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Sept. 16, 2007 -- The two-day Cultural Heritage Tourism Conference on St. Croix, sponsored by the V.I. Humanities Council, ended Saturday as it began -- emphasizing the benefits that can be reaped from the Virgin Islands' unique and diverse cultural history. Cultural and heritage tourists spend more, stay longer and return more often, according to data presented.
"We need to stop with all the talk, and get with the action," said Beverly Nicholson- Doty, commissioner of tourism. She added, "We need to look at what is uniquely ours to market St. Croix and create unique visitor experiences." Nicholson-Doty was a featured panelist at Carambola Resort, where the working conference was held.
"Some of the basic premises for heritage tourism is having the entire community involved. Visitors must receive more than they expected," said keynote speaker Donovan D. Rypkema, a lecturer in historic preservation at the University of Pennsylvania. He is also the principal of PlaceEconomics, a consulting firm dealing with real estate, economic development and historic preservation.
"Heritage tourism is labor intensive, and labor needs to be addressed," Rypkema added.
Echoing the idea of community involvement, Nicholson-Doty said, "We are all stakeholders in our future. Tourism only works if it works for all of us."
During the economic impact and accountability workshop, a discussion was held on the need to educate people and have a cohesive understanding of tourism.
"The tourism product needs to be refined and redefined and we need to be ready when they come calling," said Nadine Marchena Kean, director of the V.I. Economic Development Authority.
Representing CHANT (Crucian Heritage and Nature Tourism) was Executive Director Rick Carrington. He stressed the need to focus on nature tourism as a leading product for St. Croix. "We must realize mass tourism isn't for St. Croix," he said. CHANT has been working in partnership with Mt. Victory Camp on events such as a Jumbie Talk coming up on Oct. 28. Oral traditions such as story telling and hikes are held though out the year at the camp.
Partnership was also a factor emphasized in opening remarks for the policy workshop lead by Wanda Mills Bocachica, planning director for the Department of Natural Resources and member of the V.I. Humanities Council. She said, "DPNR needs to be revising existing zoning codes to be ready for contemporary needs. The government needs to be reaching out to different organizations and focus on working in partnership."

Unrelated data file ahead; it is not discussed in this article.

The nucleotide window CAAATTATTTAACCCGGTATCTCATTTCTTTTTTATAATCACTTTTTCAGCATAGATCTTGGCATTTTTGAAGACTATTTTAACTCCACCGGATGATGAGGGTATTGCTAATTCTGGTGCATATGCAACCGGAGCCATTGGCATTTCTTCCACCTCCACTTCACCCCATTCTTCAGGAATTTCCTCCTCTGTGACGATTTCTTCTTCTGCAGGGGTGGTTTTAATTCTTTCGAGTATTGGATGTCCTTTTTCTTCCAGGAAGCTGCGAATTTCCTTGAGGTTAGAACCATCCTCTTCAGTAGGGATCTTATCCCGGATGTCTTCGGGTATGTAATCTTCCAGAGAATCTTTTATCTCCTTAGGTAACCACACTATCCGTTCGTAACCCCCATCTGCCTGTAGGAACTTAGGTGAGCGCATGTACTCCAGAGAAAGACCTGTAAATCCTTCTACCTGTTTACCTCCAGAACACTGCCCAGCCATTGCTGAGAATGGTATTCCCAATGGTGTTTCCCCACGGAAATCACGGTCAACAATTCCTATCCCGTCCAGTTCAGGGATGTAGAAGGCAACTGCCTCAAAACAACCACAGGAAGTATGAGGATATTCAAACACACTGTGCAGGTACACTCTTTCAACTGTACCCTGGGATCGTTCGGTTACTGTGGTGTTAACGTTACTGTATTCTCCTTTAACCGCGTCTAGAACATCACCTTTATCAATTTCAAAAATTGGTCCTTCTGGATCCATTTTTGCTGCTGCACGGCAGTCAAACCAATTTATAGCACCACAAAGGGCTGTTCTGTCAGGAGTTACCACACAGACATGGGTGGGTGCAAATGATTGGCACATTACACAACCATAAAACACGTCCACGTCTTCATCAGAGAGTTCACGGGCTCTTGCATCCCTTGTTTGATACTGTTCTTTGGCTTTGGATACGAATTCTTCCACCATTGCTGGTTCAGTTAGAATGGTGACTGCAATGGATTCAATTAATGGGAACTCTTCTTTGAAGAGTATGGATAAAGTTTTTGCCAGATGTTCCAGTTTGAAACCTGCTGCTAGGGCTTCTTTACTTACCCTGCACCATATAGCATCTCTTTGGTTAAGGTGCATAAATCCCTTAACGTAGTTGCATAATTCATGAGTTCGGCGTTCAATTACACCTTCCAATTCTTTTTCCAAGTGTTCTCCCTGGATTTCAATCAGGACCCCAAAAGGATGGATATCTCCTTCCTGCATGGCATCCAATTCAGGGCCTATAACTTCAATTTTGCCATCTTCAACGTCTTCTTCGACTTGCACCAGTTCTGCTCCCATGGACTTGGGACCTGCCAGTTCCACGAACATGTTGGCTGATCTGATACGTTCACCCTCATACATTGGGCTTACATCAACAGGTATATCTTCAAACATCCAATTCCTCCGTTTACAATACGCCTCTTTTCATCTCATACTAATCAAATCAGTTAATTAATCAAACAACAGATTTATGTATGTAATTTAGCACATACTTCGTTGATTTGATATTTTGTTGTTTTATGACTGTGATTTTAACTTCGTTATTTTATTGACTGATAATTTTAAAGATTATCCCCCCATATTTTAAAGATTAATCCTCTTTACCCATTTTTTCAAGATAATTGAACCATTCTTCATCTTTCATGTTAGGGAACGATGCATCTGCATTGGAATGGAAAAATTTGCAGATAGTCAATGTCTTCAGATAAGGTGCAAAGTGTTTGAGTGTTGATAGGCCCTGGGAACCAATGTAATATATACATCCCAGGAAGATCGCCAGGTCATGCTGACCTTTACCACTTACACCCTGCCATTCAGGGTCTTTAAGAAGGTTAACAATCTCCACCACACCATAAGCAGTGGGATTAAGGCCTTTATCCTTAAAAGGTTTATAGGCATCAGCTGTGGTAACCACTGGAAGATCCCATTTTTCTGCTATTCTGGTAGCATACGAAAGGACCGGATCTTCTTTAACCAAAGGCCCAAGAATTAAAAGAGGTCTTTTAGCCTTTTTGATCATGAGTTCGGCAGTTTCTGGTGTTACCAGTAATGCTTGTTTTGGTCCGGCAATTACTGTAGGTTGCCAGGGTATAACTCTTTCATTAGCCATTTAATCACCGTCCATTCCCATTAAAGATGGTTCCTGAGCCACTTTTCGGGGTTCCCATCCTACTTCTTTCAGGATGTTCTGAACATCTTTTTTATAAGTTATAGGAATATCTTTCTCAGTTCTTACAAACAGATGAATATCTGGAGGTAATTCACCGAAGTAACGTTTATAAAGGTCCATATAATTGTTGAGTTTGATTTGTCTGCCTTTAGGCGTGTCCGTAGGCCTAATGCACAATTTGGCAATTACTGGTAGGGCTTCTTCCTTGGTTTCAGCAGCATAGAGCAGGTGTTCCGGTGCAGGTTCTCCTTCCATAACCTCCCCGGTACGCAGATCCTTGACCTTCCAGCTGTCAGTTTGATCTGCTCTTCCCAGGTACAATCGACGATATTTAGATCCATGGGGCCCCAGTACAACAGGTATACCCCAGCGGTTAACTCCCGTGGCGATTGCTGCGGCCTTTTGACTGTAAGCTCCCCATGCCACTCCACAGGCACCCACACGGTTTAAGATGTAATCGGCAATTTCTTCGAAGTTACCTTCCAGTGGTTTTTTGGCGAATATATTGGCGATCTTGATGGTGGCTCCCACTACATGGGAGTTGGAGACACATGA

Other highlights from the conference:
Sen. Basil Ottley also brought up private and public sector collaboration. He said his strategy is to work with the Economic Development Authority, Public Works, Waste Management, State Historical Preservation and the Education Department.
Vera M. Falu, president of the V.I. Puerto Rican Friendship Committee, gave her ideas on strategies for success such as marketing the Crucian Carnival, keeping the islands clean and bringing common courtesy back. "All government employees should carry a V.I. flag and map when they travel to let people know where and who we are," Falu said.
Ninety-two-year-old Delta Dorsch was recognized and awarded a certificate of appreciation during the conference luncheon for her work as an educator and author. Children in the federally funded Weed and Seed Program under the direction of musician King Derby provided entertainment during the luncheon.
Mabel Maduro executive director of the V.I. Humanities Council, said the council will "review, fine tune and realize the goals of this conference."

It was left to Dr. Olaf Hendricks, chief of staff at the Gov. Juan F. Luis Hospital, to get some laughs when he said, "Mama always told me, to give a good speech, wear a pretty shirt or make it long." He had on a colorful madras shirt.
"The appearance of venues is important, images are very important, all of us must do better," said Hendricks. "Roads to venues must be clean and in good shape. We need to minimize pollution, which is a new way to look at the way things are here," said Hendricks.
He concluded on a purely Crucian note, saying, "This is a job for 'all ah we.'"
Back Talk


Share your reaction to this news with other Source readers. Please include headline, your name and city and state/country or island where you reside.